Guest stars Anthony Stewart Head (Rupert Giles); Tom Lenk (Andrew Wells); Iyari Limon (Kennedy); Clara Bryant (Molly); Indigo (Rona); Amanda Fuller (Eve)
Writer David Fury Director Michael Grossman


  1. One of the things that always bothered me about the whole potential thing is that they mentioned many times that they were waiting for Buffy to die for one of them to possibly become the Slayer. But this is not true. Buffy already died and activated Kendra, who died and activated Faith. Buffy died again and there was no new Slayer.
    I don't know why Buffy, Giles, or even Willow or one of the others that actually lived thru this and understands it never said anything.
    Even when Faith arrives nothing is said to clarify things. they only tho out some line about it being complicated that there are two Slayers.
    I kinda actually am one of those people that dug the potentials. One of the reasons was that they were dipping into the Disney show reservoir for their actresses and I had watched the shows from which they had come. But I agree that it wasn't handled as well as it should have been or that I would have expected for Buffy.

  2. I've always loved this episode, just based purely on the whole excitment of it all, with the big showdown with the turo-khan and that fight scene at the end, but you made some great points about this season's flaws. The potentials were never going to work THAT well, like you said, but I was never that bothered by them. I didn't love them, but there was the odd moment of fun with them, especially later on, so I could never really hate them, even during subsequent re-watches.

    Just in response to the comment above, I think that Buffy's second death didn't activate a slayer because she had already died, and activated her replacement, which made her second death null and void as far as a replacement goes. As far as the slayer line goes, she had been dead since Prophecy Girl.

  3. There's definitely an error in there, but it's more to do with them pushing Buffy as the active slayer, when she's actually entirely irrelevant. The line goes through Faith now, and her death would activate a new slayer.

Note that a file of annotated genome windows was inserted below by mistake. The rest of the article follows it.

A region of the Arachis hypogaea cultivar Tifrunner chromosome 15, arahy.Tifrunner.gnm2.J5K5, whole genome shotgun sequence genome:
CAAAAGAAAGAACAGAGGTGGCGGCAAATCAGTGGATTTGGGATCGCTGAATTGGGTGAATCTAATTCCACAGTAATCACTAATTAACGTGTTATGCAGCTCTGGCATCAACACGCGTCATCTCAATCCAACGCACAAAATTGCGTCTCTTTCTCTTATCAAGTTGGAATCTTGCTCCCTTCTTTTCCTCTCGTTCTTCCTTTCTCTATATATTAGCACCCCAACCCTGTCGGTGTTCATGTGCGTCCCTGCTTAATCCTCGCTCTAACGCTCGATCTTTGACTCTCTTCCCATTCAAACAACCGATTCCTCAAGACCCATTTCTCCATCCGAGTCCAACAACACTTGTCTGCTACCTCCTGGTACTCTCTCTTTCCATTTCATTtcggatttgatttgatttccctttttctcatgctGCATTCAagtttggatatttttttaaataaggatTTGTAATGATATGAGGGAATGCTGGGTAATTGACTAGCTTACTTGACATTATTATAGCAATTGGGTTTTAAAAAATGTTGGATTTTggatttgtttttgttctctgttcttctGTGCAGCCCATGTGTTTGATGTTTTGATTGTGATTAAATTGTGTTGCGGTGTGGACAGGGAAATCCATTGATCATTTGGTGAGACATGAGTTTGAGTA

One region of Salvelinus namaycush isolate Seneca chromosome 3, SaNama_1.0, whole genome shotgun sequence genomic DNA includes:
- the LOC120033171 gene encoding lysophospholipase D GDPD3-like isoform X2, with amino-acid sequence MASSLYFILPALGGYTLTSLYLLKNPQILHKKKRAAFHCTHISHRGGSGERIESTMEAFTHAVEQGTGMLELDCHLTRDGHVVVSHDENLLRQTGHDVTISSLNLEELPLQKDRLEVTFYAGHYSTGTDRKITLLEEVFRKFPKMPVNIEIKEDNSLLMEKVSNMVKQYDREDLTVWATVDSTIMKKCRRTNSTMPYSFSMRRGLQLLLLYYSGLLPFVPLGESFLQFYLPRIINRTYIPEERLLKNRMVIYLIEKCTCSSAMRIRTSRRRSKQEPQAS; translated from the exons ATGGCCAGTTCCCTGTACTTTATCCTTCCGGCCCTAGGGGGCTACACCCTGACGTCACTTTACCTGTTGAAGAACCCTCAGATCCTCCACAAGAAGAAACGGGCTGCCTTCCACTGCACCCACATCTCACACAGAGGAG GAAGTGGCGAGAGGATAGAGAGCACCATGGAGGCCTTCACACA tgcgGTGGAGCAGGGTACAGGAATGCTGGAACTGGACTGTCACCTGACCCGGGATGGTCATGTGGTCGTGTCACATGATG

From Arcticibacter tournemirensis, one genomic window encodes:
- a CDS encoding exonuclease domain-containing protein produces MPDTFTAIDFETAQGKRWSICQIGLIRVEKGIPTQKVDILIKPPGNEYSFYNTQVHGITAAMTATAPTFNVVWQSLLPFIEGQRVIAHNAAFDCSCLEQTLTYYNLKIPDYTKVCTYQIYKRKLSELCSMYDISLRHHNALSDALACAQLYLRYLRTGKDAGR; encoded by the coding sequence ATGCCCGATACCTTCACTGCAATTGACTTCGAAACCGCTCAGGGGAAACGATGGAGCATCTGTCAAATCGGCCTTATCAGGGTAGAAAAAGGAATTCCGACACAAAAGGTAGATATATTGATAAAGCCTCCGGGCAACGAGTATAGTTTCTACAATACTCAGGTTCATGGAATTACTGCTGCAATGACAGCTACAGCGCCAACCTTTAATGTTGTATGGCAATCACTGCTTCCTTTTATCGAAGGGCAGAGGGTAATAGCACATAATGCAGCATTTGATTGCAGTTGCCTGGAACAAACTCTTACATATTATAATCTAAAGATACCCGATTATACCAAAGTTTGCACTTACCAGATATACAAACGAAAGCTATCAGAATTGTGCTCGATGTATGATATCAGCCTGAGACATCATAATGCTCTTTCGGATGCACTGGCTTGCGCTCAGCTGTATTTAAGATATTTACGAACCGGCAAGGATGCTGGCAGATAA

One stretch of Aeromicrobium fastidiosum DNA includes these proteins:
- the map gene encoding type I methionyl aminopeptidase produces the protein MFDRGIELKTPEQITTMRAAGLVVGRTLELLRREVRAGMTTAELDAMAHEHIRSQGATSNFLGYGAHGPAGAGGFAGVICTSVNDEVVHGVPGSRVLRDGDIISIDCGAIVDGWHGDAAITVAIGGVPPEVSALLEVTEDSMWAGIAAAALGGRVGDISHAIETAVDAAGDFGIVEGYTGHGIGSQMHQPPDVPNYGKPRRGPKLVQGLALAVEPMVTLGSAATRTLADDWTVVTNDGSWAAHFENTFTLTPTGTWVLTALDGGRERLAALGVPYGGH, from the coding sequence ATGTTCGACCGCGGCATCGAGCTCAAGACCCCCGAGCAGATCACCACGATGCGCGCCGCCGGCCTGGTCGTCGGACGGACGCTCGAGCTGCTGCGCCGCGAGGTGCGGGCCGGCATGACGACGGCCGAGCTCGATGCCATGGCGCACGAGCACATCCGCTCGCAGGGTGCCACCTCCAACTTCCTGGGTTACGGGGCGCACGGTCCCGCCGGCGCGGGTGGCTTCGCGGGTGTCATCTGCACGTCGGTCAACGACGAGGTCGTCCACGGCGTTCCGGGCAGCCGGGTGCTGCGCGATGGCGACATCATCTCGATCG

But I guess they couldn't have Buffy be written as irrelevant this season. Then again, they sort of ditch the whole 'slayer lineage' thing and focus more on Buffy's isolation as time goes on, so maybe they recognized their own goofage.

  4. urgh, I hated the potentials. Especially Kennedy. Where exactly does she get off telling Buffy, an actual slayer, what to do? Like Kennedy has done anything ever. She's just some stuck-up, selfish girl. And after Tara as well, who was so nice and sweet.

  5. It was her arrogance that just blew up any chance of her being likable. I write a lot about her in the coming weeks, especially with The Killer in Me and her general presence on the show soon after. It's wrong, wrong, wrong. Heh.

    Thanks for reading, Kay.

  6. I'm also no fan of the potentials. My question is how the writers ever thought it was a good idea in the first place. "Hey, let's go round up a big group of super average, completely unknown, annoying, and uninteresting girls and throw them in every one of the precious last few episodes - we could even have them constantly complain about all of the beloved main characters. Wouldn't the fans just love that?" Ugh!

  7. I get what they were trying to do with the message of the final run and the themes that they ended up conveying really well, but the girls themselves were badly cast and written especially bad. They didn't ingratiate themselves well at all.

  8. I too find it immensely frustrating that they never revisited the reason this was all happening being a result of bringing Buffy back especially in "Empty Places"....."Empty Spaces?" Whichever. That's the exact thing that got my blood boiling. I feel like that would have been the best thing for Buffy to throw back in their face in the midst of the most ridiculous mutiny I have ever witnessed. That scene, to this day, still makes me scream at the screen.